SVE: Well, because the Bush administration hasn’t made mobilizing allies a priority. You’ll recall that after 9/11, our NATO allies voted a NATO emergency and announced that they were willing to declare themselves at war with terror and to send forces to Afghanistan. And the Bush administration basically blew them off and said, “We don’t need your help.” The view of the Bush people, early in the administration, was that allies are more of a hindrance than help.
TA: And never mind NATO allies. In World War II, FDR worked with Josef Stalin, one of the country’s greatest avowed enemies!
SVE: He was willing to work with lots of bad guys. Stalin – horrible man, mass murderer, Josep Broz Tito – the murderous leader of Yugoslavia, Chiang Kai-shek – odious leader in China. So he’d make deals with the devil to beat the worst devil.
TA: And we won, and the victory monuments are all over. The cost of dropping that lesson from World War II?
SVE: Now we’re all alone. Well, not completely alone, but we bear the prime costs of the war on terror, especially the prime costs of the war in Iraq. Our losses are high and the dollar costs are huge because we’re doing this with small help from others. Only the British are giving us really important help in Iraq.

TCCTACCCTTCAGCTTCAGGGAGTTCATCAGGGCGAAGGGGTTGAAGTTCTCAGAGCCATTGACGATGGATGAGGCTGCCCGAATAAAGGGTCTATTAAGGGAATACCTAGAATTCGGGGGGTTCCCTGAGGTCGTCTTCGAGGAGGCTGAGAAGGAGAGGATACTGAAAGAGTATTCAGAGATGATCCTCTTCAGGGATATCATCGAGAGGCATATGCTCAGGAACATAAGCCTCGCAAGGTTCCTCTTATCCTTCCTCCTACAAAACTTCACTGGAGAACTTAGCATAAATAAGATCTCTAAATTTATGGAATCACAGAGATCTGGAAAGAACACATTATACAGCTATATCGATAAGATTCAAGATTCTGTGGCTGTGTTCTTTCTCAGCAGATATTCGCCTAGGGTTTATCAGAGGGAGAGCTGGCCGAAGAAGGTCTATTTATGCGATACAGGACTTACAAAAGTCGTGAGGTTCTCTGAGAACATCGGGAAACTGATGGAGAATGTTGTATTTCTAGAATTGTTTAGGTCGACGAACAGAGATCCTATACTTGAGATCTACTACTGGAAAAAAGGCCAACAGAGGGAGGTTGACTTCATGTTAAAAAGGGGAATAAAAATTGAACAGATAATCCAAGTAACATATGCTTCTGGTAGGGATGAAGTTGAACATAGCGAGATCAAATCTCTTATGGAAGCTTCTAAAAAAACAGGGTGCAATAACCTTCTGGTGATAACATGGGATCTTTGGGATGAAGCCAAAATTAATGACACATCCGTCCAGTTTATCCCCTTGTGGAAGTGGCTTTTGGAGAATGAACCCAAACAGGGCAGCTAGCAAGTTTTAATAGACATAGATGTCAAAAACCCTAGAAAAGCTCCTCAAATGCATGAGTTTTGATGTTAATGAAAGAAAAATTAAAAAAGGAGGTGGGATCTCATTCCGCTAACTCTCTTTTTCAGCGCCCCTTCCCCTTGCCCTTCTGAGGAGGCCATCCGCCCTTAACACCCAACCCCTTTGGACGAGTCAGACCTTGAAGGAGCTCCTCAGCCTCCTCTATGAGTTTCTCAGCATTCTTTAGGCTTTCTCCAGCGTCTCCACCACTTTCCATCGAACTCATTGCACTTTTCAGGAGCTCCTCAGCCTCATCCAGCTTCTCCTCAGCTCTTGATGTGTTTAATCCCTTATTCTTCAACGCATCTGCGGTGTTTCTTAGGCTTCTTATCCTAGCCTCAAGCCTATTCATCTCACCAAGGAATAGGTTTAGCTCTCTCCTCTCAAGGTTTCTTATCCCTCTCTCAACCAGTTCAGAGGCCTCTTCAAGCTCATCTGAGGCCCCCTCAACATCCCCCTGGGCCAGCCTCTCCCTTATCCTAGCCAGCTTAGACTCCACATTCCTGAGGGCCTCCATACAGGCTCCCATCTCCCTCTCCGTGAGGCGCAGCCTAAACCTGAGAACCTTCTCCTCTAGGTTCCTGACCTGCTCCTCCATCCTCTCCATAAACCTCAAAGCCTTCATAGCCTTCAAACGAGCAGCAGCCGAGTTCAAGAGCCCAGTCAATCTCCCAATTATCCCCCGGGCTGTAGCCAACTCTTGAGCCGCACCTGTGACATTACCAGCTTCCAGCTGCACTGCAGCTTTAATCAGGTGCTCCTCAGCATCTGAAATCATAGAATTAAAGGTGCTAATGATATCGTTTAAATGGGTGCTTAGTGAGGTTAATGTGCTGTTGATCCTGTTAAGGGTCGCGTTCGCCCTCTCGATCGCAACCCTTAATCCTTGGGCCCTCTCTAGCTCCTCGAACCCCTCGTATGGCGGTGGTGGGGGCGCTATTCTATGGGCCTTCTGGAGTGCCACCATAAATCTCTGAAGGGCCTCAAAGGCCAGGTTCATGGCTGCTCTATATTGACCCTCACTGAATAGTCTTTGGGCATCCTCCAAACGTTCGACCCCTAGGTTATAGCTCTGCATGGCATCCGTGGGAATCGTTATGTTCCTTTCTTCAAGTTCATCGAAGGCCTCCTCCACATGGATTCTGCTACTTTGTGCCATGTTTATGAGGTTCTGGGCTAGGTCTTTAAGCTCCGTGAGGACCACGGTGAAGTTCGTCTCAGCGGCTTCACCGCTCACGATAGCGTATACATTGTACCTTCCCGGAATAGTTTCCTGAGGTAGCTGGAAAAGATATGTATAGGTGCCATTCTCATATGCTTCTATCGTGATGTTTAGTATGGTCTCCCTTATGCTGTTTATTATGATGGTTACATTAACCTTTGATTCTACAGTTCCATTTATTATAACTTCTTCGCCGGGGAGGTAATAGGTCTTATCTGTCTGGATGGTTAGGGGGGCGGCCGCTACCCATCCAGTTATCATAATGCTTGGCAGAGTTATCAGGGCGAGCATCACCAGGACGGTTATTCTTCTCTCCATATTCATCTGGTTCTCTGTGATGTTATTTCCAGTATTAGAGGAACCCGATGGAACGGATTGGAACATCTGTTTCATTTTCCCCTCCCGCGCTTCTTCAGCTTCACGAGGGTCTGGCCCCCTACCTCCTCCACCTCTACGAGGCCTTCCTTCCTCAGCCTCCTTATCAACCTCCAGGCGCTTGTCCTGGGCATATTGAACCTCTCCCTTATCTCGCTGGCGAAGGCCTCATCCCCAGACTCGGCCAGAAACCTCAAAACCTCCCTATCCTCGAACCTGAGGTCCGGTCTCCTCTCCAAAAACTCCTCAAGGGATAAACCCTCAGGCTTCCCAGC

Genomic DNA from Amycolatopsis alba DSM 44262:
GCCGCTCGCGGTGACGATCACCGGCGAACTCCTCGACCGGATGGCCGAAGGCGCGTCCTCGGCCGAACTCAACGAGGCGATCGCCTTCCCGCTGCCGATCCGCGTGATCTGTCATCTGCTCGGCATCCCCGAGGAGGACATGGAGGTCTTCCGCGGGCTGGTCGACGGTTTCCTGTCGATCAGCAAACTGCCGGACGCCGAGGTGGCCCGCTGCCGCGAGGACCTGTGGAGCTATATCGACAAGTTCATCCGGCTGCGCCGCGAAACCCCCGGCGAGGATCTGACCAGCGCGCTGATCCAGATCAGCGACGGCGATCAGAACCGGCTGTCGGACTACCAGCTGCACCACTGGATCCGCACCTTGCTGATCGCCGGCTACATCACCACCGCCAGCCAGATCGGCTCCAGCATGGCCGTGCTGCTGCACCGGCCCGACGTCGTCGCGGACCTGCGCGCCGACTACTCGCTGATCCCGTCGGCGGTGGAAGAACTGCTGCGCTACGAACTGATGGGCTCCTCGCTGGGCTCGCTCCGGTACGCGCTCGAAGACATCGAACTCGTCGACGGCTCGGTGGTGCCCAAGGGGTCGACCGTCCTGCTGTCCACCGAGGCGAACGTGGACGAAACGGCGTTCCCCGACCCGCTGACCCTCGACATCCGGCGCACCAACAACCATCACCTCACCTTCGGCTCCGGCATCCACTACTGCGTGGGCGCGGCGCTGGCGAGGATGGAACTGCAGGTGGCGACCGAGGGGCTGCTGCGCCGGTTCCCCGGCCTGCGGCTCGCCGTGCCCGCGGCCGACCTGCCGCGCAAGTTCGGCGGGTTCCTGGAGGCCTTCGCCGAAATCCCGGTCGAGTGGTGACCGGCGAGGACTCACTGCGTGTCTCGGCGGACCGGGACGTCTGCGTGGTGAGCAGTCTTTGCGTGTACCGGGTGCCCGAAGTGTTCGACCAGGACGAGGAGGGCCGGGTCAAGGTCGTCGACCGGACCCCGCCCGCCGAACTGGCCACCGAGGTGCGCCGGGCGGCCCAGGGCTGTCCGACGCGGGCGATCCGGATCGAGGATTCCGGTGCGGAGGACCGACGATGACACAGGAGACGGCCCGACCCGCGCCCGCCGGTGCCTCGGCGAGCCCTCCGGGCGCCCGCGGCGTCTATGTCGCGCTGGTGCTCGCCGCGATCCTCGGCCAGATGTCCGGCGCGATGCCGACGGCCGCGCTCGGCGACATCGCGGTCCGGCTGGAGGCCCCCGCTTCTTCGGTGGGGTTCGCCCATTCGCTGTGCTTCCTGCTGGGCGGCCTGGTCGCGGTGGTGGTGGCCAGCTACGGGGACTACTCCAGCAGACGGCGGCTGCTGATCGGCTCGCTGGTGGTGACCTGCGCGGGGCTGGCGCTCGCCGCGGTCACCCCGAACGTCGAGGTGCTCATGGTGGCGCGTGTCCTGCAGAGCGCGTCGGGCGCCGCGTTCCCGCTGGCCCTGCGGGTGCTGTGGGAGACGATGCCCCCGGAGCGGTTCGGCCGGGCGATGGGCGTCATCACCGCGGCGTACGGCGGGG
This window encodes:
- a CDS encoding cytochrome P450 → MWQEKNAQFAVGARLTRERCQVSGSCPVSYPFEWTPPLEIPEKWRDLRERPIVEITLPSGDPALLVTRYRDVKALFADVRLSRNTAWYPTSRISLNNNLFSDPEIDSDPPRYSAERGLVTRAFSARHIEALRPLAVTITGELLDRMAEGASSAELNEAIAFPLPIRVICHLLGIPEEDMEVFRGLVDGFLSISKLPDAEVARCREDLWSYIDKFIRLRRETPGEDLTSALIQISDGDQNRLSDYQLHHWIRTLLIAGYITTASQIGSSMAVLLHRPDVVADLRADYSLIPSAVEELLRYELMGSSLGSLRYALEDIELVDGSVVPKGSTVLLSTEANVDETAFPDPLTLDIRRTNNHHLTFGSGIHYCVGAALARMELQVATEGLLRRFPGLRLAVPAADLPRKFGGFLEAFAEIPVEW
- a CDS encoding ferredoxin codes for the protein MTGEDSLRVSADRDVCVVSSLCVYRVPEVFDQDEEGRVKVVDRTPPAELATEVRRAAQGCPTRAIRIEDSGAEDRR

TA: It’s a rich list and it goes on… Next strategic point comparison: waging the war of ideas, then and now.
SVE: Roosevelt understood that shaping public opinion in the US and abroad was crucial to victory. If the world thinks you’re the good guys and approves of your goals and thinks you’re working to make their lives better, they’ll help you. He invested lots of energy in mobilizing Hollywood and other media resources to tell America’s tale to the world, to convince the world that the allied cause was the right cause. He had Frank Capra making those famous films – you know, “Why We Fight…” and much of Hollywood was mobilized to this effort.
TA: I can imagine people saying, “Yes, but Hitler was an easier target. He was disgusting to the Islamic world…” Bin Laden doesn’t look potentially so odious.
SVE: It’s true that enemies in World War II were very grotesque and easy to paint as the bad guys. But it’s true today!
TA: Shouldn’t it be, anyway!
SVE: It should be! Yes! The idea that we’re losing a public relations war to bin Laden I think is a disgrace. Bin Laden is, I think, a thoroughly grotesque figure. He’s murdered thousands of Muslims; his political idea of an Islamist tyranny has already been tried in Afghanistan and in Sudan and in Iran and shown to fail.